What Is A Spare In Bowling?
How does one bowl a spare? A spare is achieved by a bowler when they knock down all ten pins in just two throws. Learn all about the rules below!
Spares occur in bowling when all ten pins are knocked down in two throws, which make up one of ten frames in a game. Spares differ from strikes because they require two throws to knock down all ten pins, not just one. They are traditionally marked by the “/” symbol in official scorekeeping.
Points for Spares
When a bowler bowls a spare, they earn ten points for knocking down all pins in that frame, plus the earned number of points from the first ball in the next frame.
For example, if in the first frame the bowler knocks down seven pins with the first ball and then three pins with the second, they have rolled a spare. In their next frame, they knock down four pins in their first bowl and two in their second bowl. They would earn fourteen points for their first frame (7+3+4=14) and seven points for their second frame (4+2=6). Their total score would be those two frames combined, totaling twenty (14+6=20); this is the score that is displayed in the second frame.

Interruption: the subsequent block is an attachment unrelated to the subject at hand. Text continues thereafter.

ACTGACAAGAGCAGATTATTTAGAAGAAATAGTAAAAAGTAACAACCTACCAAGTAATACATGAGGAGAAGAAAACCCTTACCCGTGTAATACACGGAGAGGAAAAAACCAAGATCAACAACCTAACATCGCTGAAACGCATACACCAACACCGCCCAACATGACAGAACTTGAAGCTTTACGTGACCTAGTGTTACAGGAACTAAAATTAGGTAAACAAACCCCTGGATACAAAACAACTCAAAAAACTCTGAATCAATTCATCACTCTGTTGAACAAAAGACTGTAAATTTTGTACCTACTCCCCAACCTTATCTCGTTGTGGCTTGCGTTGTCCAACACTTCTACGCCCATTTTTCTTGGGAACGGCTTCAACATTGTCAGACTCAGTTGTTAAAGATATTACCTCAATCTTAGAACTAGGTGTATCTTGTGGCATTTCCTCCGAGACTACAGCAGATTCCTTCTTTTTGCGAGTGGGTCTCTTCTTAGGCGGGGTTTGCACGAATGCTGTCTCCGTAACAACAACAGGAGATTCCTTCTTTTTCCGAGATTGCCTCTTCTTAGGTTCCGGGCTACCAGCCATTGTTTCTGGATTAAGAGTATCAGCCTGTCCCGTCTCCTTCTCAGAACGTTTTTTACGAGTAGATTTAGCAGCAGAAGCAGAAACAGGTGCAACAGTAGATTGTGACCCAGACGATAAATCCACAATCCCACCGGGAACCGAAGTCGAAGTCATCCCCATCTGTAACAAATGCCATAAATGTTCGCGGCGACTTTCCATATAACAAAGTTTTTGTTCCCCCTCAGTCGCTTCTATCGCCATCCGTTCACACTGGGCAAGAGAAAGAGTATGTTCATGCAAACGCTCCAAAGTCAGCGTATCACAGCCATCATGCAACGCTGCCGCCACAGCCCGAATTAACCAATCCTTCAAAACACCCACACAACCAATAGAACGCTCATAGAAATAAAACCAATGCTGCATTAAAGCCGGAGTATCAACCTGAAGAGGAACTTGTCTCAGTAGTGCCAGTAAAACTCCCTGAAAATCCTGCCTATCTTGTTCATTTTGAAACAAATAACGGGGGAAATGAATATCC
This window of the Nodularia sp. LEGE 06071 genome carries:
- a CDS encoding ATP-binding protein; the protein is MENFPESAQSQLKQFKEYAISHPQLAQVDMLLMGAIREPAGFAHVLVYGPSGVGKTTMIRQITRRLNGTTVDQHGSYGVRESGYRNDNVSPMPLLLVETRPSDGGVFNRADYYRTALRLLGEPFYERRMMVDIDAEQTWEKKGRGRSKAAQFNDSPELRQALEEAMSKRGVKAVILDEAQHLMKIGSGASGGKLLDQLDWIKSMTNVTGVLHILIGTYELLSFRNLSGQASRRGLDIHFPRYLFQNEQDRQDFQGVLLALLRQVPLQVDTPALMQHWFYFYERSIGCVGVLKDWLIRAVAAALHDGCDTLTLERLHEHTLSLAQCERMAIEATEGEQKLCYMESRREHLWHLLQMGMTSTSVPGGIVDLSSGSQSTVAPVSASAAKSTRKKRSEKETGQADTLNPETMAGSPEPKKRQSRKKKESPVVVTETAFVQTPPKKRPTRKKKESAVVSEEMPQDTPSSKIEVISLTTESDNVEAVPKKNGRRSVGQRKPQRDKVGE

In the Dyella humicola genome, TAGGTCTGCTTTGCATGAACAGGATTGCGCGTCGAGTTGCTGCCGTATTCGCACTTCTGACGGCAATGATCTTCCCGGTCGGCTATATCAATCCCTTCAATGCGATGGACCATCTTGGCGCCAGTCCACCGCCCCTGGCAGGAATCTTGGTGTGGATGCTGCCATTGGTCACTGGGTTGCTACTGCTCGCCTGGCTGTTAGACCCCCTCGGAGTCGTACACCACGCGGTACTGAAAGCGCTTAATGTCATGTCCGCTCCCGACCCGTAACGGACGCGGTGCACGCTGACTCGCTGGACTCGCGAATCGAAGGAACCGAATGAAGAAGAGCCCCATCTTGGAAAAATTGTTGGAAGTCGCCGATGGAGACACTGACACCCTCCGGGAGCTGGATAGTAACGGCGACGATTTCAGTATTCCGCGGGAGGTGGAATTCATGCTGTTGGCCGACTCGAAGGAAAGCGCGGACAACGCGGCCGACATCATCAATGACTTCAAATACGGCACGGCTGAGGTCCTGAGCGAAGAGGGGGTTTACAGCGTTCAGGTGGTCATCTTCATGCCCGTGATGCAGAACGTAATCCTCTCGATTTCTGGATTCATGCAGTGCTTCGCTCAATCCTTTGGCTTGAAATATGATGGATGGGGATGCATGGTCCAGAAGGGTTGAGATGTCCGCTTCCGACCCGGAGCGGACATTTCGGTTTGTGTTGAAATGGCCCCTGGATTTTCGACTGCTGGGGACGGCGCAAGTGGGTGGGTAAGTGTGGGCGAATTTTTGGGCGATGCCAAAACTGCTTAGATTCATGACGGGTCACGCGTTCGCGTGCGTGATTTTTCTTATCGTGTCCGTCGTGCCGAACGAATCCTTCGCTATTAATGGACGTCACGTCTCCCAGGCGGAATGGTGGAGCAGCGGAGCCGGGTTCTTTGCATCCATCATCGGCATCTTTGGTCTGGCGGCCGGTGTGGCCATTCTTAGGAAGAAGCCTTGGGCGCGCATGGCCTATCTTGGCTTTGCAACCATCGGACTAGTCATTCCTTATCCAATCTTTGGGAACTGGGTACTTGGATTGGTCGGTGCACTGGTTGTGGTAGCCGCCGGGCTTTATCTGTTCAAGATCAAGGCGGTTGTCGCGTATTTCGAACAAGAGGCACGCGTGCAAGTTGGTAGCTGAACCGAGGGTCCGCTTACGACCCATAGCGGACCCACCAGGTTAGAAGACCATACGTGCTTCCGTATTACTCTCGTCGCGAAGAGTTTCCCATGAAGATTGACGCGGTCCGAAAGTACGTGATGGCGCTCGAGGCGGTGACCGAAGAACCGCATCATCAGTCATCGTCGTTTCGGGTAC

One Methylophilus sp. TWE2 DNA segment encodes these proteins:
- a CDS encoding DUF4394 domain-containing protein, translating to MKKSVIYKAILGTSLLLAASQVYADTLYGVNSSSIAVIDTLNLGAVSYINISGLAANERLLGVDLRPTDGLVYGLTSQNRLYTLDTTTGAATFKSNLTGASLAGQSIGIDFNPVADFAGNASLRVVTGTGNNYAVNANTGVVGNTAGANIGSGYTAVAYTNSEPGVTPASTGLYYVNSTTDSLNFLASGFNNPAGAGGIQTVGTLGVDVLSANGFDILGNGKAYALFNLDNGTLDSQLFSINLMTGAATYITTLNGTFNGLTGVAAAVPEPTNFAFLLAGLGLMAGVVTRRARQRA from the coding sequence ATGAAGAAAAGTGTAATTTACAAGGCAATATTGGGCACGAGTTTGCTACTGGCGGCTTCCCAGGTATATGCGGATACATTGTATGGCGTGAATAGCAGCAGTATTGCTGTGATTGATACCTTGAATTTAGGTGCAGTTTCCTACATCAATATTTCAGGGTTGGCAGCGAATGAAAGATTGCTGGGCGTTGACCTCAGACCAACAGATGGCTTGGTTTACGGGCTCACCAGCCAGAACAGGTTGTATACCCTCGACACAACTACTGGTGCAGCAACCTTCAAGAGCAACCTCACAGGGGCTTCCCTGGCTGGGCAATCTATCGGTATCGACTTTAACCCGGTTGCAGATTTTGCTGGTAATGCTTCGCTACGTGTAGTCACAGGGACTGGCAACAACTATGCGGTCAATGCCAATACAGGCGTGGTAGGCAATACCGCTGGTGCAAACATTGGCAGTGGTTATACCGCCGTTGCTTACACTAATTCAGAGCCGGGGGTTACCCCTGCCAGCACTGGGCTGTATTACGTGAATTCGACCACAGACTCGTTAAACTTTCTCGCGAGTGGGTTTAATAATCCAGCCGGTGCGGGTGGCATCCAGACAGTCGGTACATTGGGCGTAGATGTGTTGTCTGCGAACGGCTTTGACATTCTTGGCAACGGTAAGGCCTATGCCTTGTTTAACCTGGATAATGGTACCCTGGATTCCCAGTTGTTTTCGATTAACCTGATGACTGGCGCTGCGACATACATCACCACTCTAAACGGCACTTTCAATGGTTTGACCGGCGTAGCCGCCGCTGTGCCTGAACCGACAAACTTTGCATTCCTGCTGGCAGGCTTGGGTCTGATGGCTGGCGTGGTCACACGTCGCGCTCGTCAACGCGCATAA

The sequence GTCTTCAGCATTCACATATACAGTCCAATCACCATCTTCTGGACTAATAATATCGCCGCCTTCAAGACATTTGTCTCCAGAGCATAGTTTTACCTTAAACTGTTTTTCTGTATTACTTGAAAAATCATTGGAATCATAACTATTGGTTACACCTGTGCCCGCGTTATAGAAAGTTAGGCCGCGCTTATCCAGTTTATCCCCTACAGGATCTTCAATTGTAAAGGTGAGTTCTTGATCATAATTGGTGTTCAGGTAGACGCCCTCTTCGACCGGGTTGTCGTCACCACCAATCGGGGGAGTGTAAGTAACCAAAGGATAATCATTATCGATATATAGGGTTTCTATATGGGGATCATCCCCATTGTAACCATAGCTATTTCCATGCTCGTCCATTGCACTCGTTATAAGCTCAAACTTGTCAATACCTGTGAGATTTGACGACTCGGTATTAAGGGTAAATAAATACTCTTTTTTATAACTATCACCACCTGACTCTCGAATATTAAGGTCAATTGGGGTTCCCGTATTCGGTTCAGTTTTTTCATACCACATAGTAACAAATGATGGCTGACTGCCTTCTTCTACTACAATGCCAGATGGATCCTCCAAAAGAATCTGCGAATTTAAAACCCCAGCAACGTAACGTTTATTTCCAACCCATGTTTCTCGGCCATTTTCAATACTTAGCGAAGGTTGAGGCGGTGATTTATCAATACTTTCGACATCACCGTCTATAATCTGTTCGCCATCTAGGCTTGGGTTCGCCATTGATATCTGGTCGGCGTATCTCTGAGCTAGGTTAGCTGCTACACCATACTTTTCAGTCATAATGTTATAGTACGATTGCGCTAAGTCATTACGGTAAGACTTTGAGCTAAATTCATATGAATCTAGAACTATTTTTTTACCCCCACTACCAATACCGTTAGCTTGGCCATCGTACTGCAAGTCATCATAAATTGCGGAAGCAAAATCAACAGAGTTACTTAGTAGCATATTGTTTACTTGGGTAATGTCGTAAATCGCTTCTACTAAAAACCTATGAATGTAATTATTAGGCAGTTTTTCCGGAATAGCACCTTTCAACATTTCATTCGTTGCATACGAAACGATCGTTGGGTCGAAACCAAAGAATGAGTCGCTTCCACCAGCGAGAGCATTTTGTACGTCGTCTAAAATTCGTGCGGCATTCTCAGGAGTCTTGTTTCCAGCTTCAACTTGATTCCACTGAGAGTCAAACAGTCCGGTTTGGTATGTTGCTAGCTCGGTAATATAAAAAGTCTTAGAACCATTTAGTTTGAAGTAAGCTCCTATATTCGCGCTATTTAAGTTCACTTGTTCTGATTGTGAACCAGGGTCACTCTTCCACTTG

A blow refers to failing to score a spare (other than a split) by leaving pins remaining after the second ball is thrown.
Bowling a Spare in the Tenth Frame
If a bowler bowls a spare in the tenth and final frame, they are awarded one bonus ball to earn extra points. This extra ball is referred to as a “fill ball.”
The maximum number of points a bowler can earn is 300, achieved by bowling strikes in every frame. This is referred to as a “perfect game”.
A Dutch 200 refers to a game in which a bowler alternates between scoring strikes and spares in each frame. This would score the bowler exactly 200 points.
A tap occurs when the ball seems to hit the pins perfectly for a strike, but one pin is left upright for the possibility of a spare.
Pin Combinations for Spares
Spares can be earned by knocking down any combination of pins, with two balls, that add up to ten. A player can knock down five pins with the first ball and five with the second, or one pin with their first ball and nine with their second. Both of these combinations and any others would be considered spares.